Hyperthyroidism

August 13, 2010

Calli, a 16-year-old calico cat came in for her semi-annual check up.  By all reports she was doing well.  She was playful and eating like a pig.  But, I when I went to pet her, I realized that she had lost a lot of weight.  The scale showed a 5-pound weight loss in just 6 months! Calli had always been, well, let’s be blunt here, kinda fat.  So, when she suddenly showed up at a good body weight, I knew something was wrong.  Her owners were pleased that Calli had finally lost weight, but upon further questioning we realized that she was losing weight even though she was being fed more food.  And, she had been vomiting more frequently.  Her owners thought this was just hairballs, but why all of a sudden?

We decided to run a full panel of blood and urine tests to look for chronic diseases that might not make Calli feel too sick but might cause significant weight loss.  I was worried about things like kidney disease, hyperthyroidism and the big C word – cancer.

Fortunately, everything looked good on Calli’s blood work except for her thyroid level.  It was sky high.  So, Calli had a hyperactive thyroid, a very common condition in older cats.

Hyperthyroidism is caused by a benign tumor of the thyroid gland.  The thyroid regulates the body’s metabolic rate.  Overproduction of thyroid hormones by this benign tumor increases metabolic rate, resulting in weight loss, but it also can cause an increase in blood pressure or cause a deadly thickening of the heart muscle.

We set Calli up for a day of testing to see if her blood pressure and heart were still OK.  Fortunately, they were, so all we had to do now was to start to bring her thyroid level back into the normal range.

The first step was to start Calli on a daily medication called methimazole.  This drug is made for cats in the form of a chewable tablet.  Unfortunately, Calli didn’t like the pill, no matter how hard we tried to disguise it.  But, not to worry, I called one of our local compounding pharmacies and had the methimazole made into a gel that the owners could simply rub on the inside of Calli’s ear twice a day.  Using this method to give methimazole isn’t FDA studied and approved, but it does seem to work for most cats and it is certainly better than not medicating at all.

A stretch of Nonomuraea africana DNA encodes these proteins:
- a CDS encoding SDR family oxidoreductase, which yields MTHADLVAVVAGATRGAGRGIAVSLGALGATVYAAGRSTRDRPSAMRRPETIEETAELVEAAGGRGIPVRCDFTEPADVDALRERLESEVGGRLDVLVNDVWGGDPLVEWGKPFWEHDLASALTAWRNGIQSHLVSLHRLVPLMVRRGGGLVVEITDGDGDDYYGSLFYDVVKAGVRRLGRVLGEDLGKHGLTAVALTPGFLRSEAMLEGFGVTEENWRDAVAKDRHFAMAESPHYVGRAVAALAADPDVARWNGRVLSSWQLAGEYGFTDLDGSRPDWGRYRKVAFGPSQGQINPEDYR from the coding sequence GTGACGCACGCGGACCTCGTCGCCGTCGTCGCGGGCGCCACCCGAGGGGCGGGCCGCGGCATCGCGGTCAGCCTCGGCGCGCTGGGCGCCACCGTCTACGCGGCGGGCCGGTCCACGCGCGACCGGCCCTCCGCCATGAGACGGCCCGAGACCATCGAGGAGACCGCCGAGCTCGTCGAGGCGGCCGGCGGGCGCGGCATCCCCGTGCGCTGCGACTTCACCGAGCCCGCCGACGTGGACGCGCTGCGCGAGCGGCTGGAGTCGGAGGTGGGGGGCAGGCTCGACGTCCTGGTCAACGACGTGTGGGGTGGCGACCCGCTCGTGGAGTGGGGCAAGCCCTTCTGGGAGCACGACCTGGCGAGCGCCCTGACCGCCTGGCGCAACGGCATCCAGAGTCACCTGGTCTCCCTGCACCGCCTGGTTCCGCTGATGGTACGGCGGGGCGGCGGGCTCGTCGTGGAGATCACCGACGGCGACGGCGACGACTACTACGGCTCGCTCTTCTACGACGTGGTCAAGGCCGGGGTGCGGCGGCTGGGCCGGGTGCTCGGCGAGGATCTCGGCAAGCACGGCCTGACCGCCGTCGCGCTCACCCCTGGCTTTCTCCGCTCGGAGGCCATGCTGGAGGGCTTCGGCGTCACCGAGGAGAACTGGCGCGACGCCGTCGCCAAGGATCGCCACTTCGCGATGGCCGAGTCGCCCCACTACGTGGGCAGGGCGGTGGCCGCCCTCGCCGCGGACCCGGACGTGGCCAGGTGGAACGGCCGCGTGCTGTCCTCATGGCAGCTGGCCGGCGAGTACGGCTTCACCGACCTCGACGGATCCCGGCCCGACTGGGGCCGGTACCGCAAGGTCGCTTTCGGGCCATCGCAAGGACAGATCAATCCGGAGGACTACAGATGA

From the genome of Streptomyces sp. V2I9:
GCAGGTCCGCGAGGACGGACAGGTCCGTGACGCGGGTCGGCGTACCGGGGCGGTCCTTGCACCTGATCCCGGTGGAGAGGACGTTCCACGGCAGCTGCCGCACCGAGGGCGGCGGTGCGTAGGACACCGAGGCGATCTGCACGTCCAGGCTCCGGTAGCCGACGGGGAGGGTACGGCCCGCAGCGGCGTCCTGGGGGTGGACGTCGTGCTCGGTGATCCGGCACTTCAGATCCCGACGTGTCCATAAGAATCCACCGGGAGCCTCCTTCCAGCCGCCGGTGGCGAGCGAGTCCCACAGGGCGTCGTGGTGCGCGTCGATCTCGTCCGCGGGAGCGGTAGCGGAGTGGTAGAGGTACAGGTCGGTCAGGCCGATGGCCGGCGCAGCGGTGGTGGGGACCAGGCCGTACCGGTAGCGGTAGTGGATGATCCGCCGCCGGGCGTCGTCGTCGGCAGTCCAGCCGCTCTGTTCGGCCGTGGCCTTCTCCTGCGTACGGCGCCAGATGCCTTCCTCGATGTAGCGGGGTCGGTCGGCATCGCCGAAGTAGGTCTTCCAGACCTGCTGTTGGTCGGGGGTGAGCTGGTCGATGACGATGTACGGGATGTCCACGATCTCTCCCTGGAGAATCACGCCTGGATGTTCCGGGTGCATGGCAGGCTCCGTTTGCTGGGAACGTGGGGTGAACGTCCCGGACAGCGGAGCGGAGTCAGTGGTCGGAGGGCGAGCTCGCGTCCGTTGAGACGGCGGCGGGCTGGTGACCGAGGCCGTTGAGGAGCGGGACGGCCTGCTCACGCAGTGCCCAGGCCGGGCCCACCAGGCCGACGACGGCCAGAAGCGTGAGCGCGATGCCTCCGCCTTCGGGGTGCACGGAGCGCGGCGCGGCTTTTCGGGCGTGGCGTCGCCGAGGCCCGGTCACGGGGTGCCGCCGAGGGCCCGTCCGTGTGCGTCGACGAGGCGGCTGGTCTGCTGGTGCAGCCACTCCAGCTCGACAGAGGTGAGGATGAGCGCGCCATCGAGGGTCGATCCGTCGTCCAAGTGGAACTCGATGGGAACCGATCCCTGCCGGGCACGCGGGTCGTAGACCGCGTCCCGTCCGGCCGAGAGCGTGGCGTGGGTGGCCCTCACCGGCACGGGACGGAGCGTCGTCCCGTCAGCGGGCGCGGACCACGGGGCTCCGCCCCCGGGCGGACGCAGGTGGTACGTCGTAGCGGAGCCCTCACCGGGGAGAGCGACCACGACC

After three weeks of applying the gel twice a day we rechecked Calli’s weight and blood work.  She had gained half a pound and seemed to be feeling fine, but she was starting to resist the twice a day handling required to apply the gel.  Calli liked to be stroked and handled, but only on her own terms.  I knew that, as soon as possible, we needed a permanent solution to Calli’s overactive thyroid.

Her blood work revealed that her thyroid level was back into the normal range and her kidney values looked good.  Rechecking her kidney values was important because the higher blood pressures associated with hyperthyroidism can make poorly functioning kidneys appear to be working adequately.  When the thyroid level is suddenly brought back down, sometimes an underlying, old age kidney problem might show up.  But, this wasn’t the case with Calli, probably because we caught her problem before her blood pressure was affected.  This meant that Calli was a good candidate for radioactive iodine therapy to permanently destroy the benign tumor in her thyroid gland.

Only a few hospitals in South Carolina are set up to do the radioactive iodine treatments because the drug is so radioactive that significant monitoring by government agencies is required.  Fortunately the Animal Medical Center in Mount Pleasant has the facility and licensing to use radioactive iodine.  We got Calli scheduled for her treatment.  She went in on a Monday when she received her radioactive iodine intravenously.  Because the thyroid gland uses iodine to make thyroid hormone, the overactive thyroid-producing tumor takes up most of the radioactive iodine and the tumor cells are killed.  Animal Medical Center took care of Calli in a radiation proof room for a few days until radiation levels in her urine (where most of the radioactive iodine is excreted) were low enough for her to go home.  Her owners still had to wear gloves when they scooped her litter box for a few more days, but things were back to normal in no time.

Calli no longer has to take medication and her thyroid levels have stayed in the normal range.  She has gained a little weight back, but her owners are working hard to keep her from getting fat again.  Calli had a happy ending because her problem was caught early.  Calli reminds us that if your cat is over 10 years old, seeing your veterinarian every 6 months can make the difference between simple solutions and severe complications.

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